The economic growth rate for the 19-member eurozone saw a growth of 2.3 percent year-on-year for the fiscal year of 2017, according to official data which was released by the economic block earlier in the week. The registered rate of growth for the year was however a little less than the 2.5 per cent that the markets had been earlier expecting it to register.
“Over the whole year 2017, gross domestic products (GDP) rose by 2.3 percent in the euro area and by 2.4 percent in the EU, compared with 1.8 percent and 2.0 percent respectively in 2016,” European Union (EU) statistics agency Eurostat said in a statement.
An anticipated growth rate of 2.5 per cent for the GDP for both the 28-member European Union area as well as for the eurozone was issued by Eurostat in a report by it published in February.
For the December quarter of 2017, there was a rise of 0.6 per cent in the seasonally adjusted GDP for both the eurozone and the EU in comparison to the previous quarter, showed data from Eurostat.
The third quarter of last year had reported a quarter-on-quarter adjusted growth rate of 0.7 per cent.
“Among member states for which data are available for the fourth quarter of 2017, Estonia (2.2 percent), Slovenia (2.0 percent) and Lithuania (1.4 percent) recorded the highest growth compared with the previous quarter,” the agency said.
The lowest growth rates of 0.1 per cent was notched by both Greece and Croatia while the second slowest growth rates of 0.3 per cent was accorded to Italy and Latvia, the agency declared.
Net exports was the main driver for the 0.6-percent quarterly growth. There was growth in net exports by 1.7 per cent in the EU and a growth of 1.9 per cent in the eurozone in for the December quarter in comparison to the earlier quarter, showed the agency figures. In the third quarter of last year, the same figures for the two regions were 1.3 per cent and 1.6 per cent respectively.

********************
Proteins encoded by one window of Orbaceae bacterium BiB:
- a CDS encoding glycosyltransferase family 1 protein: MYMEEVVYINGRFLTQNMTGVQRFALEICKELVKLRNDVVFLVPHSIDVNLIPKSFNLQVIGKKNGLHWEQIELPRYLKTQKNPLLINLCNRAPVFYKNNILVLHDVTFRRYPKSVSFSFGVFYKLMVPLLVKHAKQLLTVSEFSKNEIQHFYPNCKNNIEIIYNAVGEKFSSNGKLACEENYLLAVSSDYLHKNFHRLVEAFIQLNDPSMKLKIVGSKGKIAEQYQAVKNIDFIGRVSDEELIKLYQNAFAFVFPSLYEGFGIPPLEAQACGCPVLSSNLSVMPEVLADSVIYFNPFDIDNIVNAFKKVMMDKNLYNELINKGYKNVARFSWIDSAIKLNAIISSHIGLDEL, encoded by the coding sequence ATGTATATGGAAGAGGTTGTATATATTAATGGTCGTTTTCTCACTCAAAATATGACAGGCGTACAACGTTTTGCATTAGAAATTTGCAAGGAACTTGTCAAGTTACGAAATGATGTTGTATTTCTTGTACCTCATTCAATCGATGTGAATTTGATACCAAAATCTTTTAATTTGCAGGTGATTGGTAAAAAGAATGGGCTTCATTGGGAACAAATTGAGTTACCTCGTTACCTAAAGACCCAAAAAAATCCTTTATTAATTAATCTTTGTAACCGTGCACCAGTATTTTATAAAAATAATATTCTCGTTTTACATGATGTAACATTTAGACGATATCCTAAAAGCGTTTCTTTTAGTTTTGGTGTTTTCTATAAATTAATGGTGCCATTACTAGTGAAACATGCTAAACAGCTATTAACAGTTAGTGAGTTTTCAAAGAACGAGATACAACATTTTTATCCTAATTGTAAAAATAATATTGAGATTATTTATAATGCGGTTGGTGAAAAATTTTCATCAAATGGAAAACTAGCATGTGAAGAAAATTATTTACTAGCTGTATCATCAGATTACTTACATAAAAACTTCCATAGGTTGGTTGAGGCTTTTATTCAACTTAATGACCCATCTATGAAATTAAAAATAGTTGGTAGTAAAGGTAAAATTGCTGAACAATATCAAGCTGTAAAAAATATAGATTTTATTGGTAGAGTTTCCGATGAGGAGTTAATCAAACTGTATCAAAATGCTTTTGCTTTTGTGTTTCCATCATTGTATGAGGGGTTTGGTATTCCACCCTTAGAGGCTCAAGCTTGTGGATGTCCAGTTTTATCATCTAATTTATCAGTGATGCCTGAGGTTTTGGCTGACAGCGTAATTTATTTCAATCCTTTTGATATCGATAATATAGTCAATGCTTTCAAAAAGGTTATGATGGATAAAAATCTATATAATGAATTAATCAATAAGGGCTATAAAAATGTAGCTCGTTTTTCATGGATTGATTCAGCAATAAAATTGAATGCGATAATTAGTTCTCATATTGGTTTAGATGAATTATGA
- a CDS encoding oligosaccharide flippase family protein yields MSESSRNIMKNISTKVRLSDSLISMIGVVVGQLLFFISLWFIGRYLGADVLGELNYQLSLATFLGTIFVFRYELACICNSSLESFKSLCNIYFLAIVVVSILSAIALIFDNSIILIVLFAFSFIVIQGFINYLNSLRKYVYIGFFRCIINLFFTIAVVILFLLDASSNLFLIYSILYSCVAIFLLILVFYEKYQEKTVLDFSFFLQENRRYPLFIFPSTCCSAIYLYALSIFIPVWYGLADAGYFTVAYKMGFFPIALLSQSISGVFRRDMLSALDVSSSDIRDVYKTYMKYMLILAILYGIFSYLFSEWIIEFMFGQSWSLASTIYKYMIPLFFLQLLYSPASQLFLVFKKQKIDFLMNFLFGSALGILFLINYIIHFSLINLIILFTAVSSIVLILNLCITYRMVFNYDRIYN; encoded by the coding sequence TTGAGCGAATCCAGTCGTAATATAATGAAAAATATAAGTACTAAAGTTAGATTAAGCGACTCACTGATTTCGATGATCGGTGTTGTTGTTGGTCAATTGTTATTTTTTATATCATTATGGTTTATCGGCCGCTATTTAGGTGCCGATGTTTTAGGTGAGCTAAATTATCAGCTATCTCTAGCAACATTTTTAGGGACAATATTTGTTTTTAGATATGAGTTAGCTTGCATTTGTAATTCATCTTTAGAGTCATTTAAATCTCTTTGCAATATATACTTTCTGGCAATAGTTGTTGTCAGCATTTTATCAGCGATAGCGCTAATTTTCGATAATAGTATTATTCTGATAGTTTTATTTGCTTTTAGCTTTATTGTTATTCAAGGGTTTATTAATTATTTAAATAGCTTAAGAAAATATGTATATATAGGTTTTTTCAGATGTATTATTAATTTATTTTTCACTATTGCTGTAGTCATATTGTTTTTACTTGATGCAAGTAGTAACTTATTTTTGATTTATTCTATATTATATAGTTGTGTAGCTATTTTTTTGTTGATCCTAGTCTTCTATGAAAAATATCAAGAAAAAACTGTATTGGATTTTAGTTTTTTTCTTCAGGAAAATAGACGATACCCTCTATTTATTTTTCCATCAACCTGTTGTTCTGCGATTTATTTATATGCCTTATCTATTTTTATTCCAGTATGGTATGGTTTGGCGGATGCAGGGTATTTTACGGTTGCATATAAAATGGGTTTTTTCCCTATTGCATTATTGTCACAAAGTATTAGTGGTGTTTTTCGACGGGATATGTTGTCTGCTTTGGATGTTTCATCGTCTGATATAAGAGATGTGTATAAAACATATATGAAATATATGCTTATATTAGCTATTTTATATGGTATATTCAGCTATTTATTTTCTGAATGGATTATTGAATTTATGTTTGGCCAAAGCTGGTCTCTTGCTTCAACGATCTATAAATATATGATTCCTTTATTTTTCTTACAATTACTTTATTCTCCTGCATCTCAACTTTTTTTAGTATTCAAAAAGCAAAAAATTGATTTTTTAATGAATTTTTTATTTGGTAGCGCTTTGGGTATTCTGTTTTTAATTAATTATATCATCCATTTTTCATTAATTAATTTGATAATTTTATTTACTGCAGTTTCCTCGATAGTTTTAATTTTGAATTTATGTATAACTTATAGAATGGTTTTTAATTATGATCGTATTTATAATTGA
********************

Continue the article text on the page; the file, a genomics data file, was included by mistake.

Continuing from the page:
The growth is also reflective of the impact of long periods of monetary stimulus implemented by the European Central Bank which was aimed at reducing deflation and increasing inflation.
“Timelier evidence suggests that growth is no longer accelerating, but we still expect the economy to continue growing at a fairly strong pace this year,” according to analysis by European Economics.
Despite the slower than expected growth rate for the entire year, the growth was the fastest that the eurozone had notched in since 2007.
The broader EU however showed a slower rate of growth at 2,4 per cent – revised from the earlier estimate of 2.5 per cent.
There was a lower revision in the estimates primarily because of technical changes in the manner in which the calculations were made for the revised figures compared to the earlier estimates, the Eurostat said. But still, compared to 2016, a marked improvement was noted for the 2017 figures. In 2016, the GDP growth rate for the eurozone was 1.8 per cent and that of the EU was at 2 per cent.
(Adapted from Xinhuanet.com & FT.com)